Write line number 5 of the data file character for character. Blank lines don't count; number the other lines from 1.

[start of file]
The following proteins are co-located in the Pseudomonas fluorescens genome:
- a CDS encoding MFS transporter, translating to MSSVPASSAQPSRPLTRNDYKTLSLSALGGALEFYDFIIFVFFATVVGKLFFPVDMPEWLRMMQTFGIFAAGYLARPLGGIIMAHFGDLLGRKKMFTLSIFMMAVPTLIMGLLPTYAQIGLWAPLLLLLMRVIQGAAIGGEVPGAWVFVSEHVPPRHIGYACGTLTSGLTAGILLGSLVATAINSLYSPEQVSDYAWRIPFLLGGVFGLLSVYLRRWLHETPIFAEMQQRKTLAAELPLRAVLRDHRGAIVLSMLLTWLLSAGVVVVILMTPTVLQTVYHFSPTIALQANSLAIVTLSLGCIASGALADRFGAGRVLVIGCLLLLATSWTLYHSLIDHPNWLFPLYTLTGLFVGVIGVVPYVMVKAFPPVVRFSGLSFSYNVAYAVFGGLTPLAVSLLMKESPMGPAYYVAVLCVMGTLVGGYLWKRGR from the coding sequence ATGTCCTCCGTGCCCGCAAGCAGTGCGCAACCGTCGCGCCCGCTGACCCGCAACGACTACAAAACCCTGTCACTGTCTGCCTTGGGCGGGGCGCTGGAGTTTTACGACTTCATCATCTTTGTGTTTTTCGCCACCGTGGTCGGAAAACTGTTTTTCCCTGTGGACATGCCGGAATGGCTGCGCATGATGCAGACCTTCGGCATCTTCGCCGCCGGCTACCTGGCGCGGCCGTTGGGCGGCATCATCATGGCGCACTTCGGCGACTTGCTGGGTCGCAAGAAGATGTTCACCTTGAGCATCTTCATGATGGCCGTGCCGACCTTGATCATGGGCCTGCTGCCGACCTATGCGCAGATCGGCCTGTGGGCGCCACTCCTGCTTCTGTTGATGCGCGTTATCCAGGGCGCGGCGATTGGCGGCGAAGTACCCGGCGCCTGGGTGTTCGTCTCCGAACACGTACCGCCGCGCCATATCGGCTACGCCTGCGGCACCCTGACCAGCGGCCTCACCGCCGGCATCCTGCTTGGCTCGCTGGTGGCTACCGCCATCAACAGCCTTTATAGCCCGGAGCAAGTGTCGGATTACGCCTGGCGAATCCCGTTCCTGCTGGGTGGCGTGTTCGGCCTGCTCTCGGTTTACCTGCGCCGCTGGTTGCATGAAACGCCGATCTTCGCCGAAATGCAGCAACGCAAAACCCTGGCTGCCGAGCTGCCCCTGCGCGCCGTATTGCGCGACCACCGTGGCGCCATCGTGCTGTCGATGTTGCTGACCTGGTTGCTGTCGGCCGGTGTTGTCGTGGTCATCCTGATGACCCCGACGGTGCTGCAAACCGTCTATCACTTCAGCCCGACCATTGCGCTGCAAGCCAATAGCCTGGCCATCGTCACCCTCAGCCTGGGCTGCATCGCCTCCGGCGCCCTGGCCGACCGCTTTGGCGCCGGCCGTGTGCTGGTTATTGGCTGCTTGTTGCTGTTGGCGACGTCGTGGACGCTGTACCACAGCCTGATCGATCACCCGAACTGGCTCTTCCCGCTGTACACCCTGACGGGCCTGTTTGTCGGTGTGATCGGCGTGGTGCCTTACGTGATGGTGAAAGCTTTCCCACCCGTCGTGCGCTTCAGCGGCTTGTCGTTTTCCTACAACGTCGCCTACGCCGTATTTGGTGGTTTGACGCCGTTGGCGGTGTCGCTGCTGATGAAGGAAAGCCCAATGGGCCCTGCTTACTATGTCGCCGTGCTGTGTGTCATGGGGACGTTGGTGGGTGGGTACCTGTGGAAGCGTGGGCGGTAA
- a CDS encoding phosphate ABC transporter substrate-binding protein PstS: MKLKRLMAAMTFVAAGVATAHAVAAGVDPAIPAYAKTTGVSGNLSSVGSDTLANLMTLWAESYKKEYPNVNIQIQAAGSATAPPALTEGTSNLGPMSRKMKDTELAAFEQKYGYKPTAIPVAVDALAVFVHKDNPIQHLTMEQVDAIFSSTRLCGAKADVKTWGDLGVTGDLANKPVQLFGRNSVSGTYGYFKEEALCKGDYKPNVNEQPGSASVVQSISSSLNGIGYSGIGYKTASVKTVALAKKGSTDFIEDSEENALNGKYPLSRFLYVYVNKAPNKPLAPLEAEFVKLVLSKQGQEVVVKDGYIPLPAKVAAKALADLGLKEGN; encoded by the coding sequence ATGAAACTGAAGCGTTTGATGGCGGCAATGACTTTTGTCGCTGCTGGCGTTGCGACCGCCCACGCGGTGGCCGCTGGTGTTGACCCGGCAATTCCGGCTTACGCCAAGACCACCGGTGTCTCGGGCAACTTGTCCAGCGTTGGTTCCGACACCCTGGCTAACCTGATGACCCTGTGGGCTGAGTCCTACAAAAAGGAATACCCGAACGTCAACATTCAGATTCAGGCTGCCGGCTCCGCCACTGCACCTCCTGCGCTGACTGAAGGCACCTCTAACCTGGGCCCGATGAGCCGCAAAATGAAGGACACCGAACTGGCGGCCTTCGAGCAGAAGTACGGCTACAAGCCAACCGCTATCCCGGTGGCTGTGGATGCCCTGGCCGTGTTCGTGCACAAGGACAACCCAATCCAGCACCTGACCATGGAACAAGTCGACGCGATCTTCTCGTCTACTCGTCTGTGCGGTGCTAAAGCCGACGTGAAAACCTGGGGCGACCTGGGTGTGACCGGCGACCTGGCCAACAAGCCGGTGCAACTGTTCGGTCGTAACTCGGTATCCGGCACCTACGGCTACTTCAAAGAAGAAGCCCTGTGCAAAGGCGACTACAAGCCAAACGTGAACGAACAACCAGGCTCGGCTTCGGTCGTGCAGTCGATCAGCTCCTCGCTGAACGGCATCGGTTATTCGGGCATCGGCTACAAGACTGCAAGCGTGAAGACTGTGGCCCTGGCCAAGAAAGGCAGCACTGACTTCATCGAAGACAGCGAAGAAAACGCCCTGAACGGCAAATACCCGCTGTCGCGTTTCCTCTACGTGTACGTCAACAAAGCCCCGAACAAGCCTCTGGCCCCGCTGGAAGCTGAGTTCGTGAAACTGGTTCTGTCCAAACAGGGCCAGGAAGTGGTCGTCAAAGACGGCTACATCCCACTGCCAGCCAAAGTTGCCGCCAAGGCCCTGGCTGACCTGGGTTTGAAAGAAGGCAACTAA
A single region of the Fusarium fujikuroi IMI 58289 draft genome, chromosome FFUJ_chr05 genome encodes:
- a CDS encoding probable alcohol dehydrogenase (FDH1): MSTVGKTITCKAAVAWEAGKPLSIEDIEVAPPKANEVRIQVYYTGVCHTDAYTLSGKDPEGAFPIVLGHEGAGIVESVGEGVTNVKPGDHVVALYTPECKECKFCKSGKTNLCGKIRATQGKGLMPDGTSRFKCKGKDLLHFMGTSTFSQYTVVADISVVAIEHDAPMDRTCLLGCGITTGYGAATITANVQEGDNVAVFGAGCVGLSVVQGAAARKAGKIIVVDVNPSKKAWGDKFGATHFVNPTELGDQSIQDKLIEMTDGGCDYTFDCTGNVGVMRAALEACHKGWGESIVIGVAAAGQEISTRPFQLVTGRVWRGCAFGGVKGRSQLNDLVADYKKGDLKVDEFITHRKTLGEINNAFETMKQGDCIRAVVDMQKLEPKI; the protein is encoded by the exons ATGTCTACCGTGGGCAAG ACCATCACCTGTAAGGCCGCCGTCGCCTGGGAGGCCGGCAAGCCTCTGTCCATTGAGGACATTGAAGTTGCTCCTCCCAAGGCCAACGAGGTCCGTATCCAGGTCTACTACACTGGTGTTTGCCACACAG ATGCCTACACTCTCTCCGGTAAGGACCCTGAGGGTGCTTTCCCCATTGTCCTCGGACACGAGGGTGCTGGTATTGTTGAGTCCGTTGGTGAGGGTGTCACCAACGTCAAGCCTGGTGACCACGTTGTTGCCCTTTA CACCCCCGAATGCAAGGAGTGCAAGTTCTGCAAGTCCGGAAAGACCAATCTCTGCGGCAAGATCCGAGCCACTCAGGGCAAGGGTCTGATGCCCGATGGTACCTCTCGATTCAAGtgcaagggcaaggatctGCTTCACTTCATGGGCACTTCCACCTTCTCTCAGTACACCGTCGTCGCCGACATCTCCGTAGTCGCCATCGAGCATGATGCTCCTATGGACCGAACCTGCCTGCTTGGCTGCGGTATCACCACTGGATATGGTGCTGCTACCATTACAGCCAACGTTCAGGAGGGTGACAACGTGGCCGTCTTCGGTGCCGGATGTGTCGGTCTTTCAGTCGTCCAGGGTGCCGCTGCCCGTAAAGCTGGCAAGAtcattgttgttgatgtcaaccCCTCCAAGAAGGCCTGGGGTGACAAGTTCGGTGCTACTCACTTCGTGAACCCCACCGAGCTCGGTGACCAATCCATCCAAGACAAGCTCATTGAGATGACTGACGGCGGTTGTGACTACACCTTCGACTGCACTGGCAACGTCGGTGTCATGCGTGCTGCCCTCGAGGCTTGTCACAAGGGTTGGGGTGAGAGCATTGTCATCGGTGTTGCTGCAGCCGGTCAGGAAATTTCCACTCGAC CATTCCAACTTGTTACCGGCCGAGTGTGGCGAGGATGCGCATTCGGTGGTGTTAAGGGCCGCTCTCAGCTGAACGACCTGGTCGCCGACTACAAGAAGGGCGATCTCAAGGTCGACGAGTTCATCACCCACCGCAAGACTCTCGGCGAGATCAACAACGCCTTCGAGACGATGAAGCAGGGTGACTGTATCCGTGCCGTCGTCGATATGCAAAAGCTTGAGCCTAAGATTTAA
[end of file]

- a CDS encoding probable alcohol dehydrogenase (FDH1): MSTVGKTITCKAAVAWEAGKPLSIEDIEVAPPKANEVRIQVYYTGVCHTDAYTLSGKDPEGAFPIVLGHEGAGIVESVGEGVTNVKPGDHVVALYTPECKECKFCKSGKTNLCGKIRATQGKGLMPDGTSRFKCKGKDLLHFMGTSTFSQYTVVADISVVAIEHDAPMDRTCLLGCGITTGYGAATITANVQEGDNVAVFGAGCVGLSVVQGAAARKAGKIIVVDVNPSKKAWGDKFGATHFVNPTELGDQSIQDKLIEMTDGGCDYTFDCTGNVGVMRAALEACHKGWGESIVIGVAAAGQEISTRPFQLVTGRVWRGCAFGGVKGRSQLNDLVADYKKGDLKVDEFITHRKTLGEINNAFETMKQGDCIRAVVDMQKLEPKI; the protein is encoded by the exons ATGTCTACCGTGGGCAAG ACCATCACCTGTAAGGCCGCCGTCGCCTGGGAGGCCGGCAAGCCTCTGTCCATTGAGGACATTGAAGTTGCTCCTCCCAAGGCCAACGAGGTCCGTATCCAGGTCTACTACACTGGTGTTTGCCACACAG ATGCCTACACTCTCTCCGGTAAGGACCCTGAGGGTGCTTTCCCCATTGTCCTCGGACACGAGGGTGCTGGTATTGTTGAGTCCGTTGGTGAGGGTGTCACCAACGTCAAGCCTGGTGACCACGTTGTTGCCCTTTA CACCCCCGAATGCAAGGAGTGCAAGTTCTGCAAGTCCGGAAAGACCAATCTCTGCGGCAAGATCCGAGCCACTCAGGGCAAGGGTCTGATGCCCGATGGTACCTCTCGATTCAAGtgcaagggcaaggatctGCTTCACTTCATGGGCACTTCCACCTTCTCTCAGTACACCGTCGTCGCCGACATCTCCGTAGTCGCCATCGAGCATGATGCTCCTATGGACCGAACCTGCCTGCTTGGCTGCGGTATCACCACTGGATATGGTGCTGCTACCATTACAGCCAACGTTCAGGAGGGTGACAACGTGGCCGTCTTCGGTGCCGGATGTGTCGGTCTTTCAGTCGTCCAGGGTGCCGCTGCCCGTAAAGCTGGCAAGAtcattgttgttgatgtcaaccCCTCCAAGAAGGCCTGGGGTGACAAGTTCGGTGCTACTCACTTCGTGAACCCCACCGAGCTCGGTGACCAATCCATCCAAGACAAGCTCATTGAGATGACTGACGGCGGTTGTGACTACACCTTCGACTGCACTGGCAACGTCGGTGTCATGCGTGCTGCCCTCGAGGCTTGTCACAAGGGTTGGGGTGAGAGCATTGTCATCGGTGTTGCTGCAGCCGGTCAGGAAATTTCCACTCGAC CATTCCAACTTGTTACCGGCCGAGTGTGGCGAGGATGCGCATTCGGTGGTGTTAAGGGCCGCTCTCAGCTGAACGACCTGGTCGCCGACTACAAGAAGGGCGATCTCAAGGTCGACGAGTTCATCACCCACCGCAAGACTCTCGGCGAGATCAACAACGCCTTCGAGACGATGAAGCAGGGTGACTGTATCCGTGCCGTCGTCGATATGCAAAAGCTTGAGCCTAAGATTTAA